“I’m just not creative, you see?”

Have you ever heard someone say: “I’m not creative.”?

What does that actually mean?

If you dig deeper you might find answers like “I have no imagination.” – “I’m a structural person”  or: “I’m not talented.”

Whatever the answer may be, creativity can be learned.

To be more precise: Imagination has to be trained. Structural is not mutually exclusive with “creative”. And talent does not replace training.

Having said that…

I feel that many online educators could radically improve the effectiveness of their course materials and webpages by taking design more seriously. (The same holds true for many other kinds of online businesses.)

I’m talking here specifically about Websites, Blogs, Powerpoint presentations, Ebooks and Learning Materials.

Some people (especially the educated kind) seem to believe that if you’re teaching let’s say English, only the grammar, vocab and speaking/listening practice matter while the font-type, color, size and use of design elements are just some kind of fancy gimmicks.

Guess what! They’re not! Have you ever thought about why companies invest a lot of money to get an awesome webpage? It’s not (always) just corporate vanity. They know that good design creates a) good reputation and b) sells better than bad design.

No matter which way you turn it, there really is no excuse to burrow yourself in the conceptual part of your brain and refuse to think in colors, shapes and textures.

There are of course – and this is a popular argument to avoid any real growth in this area – examples of glossy design with little or no substance. But the examples of great content which is poorly packaged are far more common and painful! Think of diamonds wrapped in greasy BigMac paper packaged in coffee-stained shoe-boxes. Most people wouldn’t even take it for free. Their fault? Maybe.

And it doesn’t have to be a diamond. But if your product, course material, ebook, etc. is worth something you should package it in a way that reflects its value! I had a creative writing teacher once who used to tell us: “It’s your baby. You sweated it out!” – meaning our first stories. So, if you put all your heart and hard work in it, please do yourself the favor of letting it shine!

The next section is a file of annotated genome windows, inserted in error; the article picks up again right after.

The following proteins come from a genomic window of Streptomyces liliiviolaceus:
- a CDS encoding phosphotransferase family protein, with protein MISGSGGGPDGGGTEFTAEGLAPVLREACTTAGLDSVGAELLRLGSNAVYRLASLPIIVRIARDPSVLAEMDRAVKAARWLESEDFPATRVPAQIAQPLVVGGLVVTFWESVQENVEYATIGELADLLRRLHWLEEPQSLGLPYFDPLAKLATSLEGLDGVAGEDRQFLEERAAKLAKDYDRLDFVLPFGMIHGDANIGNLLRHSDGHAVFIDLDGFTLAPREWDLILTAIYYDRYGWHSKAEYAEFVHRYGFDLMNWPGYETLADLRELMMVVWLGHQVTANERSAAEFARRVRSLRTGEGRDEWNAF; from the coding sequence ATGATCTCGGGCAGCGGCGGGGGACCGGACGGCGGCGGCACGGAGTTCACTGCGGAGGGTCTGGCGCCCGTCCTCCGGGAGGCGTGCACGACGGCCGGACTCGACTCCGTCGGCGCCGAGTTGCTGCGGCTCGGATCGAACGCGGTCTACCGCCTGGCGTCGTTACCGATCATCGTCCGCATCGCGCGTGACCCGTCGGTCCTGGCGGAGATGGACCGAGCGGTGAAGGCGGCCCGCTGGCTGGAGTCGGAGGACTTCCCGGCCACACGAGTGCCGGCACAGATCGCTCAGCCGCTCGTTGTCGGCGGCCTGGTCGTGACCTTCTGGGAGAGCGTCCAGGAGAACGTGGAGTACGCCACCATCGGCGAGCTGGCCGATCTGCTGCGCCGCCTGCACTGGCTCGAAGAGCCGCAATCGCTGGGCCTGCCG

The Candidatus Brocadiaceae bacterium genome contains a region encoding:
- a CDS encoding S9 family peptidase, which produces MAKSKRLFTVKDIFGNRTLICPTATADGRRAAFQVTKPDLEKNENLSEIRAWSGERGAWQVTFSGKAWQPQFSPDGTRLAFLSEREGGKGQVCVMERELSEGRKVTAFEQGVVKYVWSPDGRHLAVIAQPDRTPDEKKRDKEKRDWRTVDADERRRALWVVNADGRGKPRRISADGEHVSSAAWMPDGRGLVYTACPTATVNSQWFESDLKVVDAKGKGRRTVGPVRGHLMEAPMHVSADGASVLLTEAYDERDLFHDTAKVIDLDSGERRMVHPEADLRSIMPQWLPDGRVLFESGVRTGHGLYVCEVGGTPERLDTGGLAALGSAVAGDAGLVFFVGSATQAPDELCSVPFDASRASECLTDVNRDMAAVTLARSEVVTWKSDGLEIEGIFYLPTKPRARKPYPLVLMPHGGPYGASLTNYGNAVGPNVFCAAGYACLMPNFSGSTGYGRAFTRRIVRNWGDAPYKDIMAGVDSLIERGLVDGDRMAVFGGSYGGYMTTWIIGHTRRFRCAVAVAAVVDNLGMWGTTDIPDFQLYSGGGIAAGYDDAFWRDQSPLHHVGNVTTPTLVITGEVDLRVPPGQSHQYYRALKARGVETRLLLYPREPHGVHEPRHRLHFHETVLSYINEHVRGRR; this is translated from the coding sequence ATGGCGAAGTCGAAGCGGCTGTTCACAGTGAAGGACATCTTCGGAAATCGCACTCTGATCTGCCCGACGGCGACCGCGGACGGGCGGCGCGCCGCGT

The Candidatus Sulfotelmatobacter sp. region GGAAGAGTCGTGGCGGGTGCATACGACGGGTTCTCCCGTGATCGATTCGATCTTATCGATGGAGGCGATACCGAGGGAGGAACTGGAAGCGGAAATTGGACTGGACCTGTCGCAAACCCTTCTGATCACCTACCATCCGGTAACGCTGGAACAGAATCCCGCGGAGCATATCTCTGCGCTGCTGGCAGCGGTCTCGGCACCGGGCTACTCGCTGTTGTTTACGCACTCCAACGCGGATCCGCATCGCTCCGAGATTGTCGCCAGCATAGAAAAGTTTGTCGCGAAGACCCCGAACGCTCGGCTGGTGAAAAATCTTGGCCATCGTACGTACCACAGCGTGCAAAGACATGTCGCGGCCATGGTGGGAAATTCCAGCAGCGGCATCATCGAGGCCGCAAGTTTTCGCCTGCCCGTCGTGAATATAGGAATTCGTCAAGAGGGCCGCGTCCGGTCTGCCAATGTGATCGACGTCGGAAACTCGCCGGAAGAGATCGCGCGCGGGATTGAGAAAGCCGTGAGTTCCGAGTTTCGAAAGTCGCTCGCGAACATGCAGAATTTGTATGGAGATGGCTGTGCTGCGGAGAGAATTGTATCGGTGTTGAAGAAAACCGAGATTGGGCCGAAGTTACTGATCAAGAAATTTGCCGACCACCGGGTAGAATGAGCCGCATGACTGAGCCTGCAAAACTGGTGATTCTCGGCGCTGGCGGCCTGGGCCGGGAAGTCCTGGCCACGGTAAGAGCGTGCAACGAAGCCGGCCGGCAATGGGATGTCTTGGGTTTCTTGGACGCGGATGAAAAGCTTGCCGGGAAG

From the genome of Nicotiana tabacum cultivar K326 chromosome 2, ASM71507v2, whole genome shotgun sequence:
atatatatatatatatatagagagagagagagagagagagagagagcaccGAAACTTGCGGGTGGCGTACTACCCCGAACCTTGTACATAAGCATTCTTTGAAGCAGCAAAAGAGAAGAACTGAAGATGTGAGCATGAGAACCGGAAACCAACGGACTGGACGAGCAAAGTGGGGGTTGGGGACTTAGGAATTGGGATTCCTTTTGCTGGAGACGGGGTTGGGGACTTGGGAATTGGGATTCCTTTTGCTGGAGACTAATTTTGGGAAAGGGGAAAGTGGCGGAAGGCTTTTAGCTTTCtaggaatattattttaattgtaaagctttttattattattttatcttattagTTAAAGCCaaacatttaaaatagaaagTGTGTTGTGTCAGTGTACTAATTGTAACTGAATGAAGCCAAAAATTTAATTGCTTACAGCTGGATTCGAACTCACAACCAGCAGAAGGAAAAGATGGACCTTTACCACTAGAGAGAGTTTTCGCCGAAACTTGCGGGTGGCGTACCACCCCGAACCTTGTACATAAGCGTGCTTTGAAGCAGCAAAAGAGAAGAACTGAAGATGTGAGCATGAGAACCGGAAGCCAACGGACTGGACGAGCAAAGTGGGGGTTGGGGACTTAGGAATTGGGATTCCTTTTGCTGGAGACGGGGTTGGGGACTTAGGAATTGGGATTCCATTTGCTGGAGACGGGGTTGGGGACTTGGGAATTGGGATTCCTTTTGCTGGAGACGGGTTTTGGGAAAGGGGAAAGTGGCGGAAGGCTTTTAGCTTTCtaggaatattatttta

If you settle for bad design you keep people away from discovering your value. And, let’s face it – over years and years of  exposure to glossy advertisements, magazine layouts and polished web-pages people got accustomed to certain quality standards, so that if something is below the standard they will consciously or unconsciously be repelled by it. (For the language-geeks: Bad design is like bad grammar. It’s distracting and annoying!)

Luckily, there’s always something that can be done. And with help of the Internet, tutorials and free (!) open-source tools we are in a position like never before to create things that simply rock!

Here’s some quick guidelines:

1. Research: “The Hunt is On!”

Take a look at what others are doing in your field. But please note. Design it not about taste. Good design is like language. Either it communicates effectively or it doesn’t.

So when you look at what others are doing, you might find things that seem very successful but you don’t like them. Then there may be things that suit your taste but have no traction.

There’s always the problem of measuring success in some way. I don’t believe there are absolutes, but you can look at what other people are saying about the product or webpage. What’s their activity and user-count on Facebook or Twitter. Etc.

If you find a website or an ebook that people are raving about all over the place but you think their homepage is “cheesy” or “not serious” – maybe you should double-check and re-consider their approach. Again, you don’t have to like it but if they have a button positioned at the right place, with the right color and millions of people are happily clicking it, you might want to do something similar.

2. Imitate, Compare, Derive!

This often gets a bad rap. But creative people know that there are no ideas which aren’t based on other ideas. So, if you like the way this and that design uses colors, fonts and headlines, imitate it! This doesn’t mean being a copycat. After all, nobody owns a certain color or relation of font-sizes and design-elements!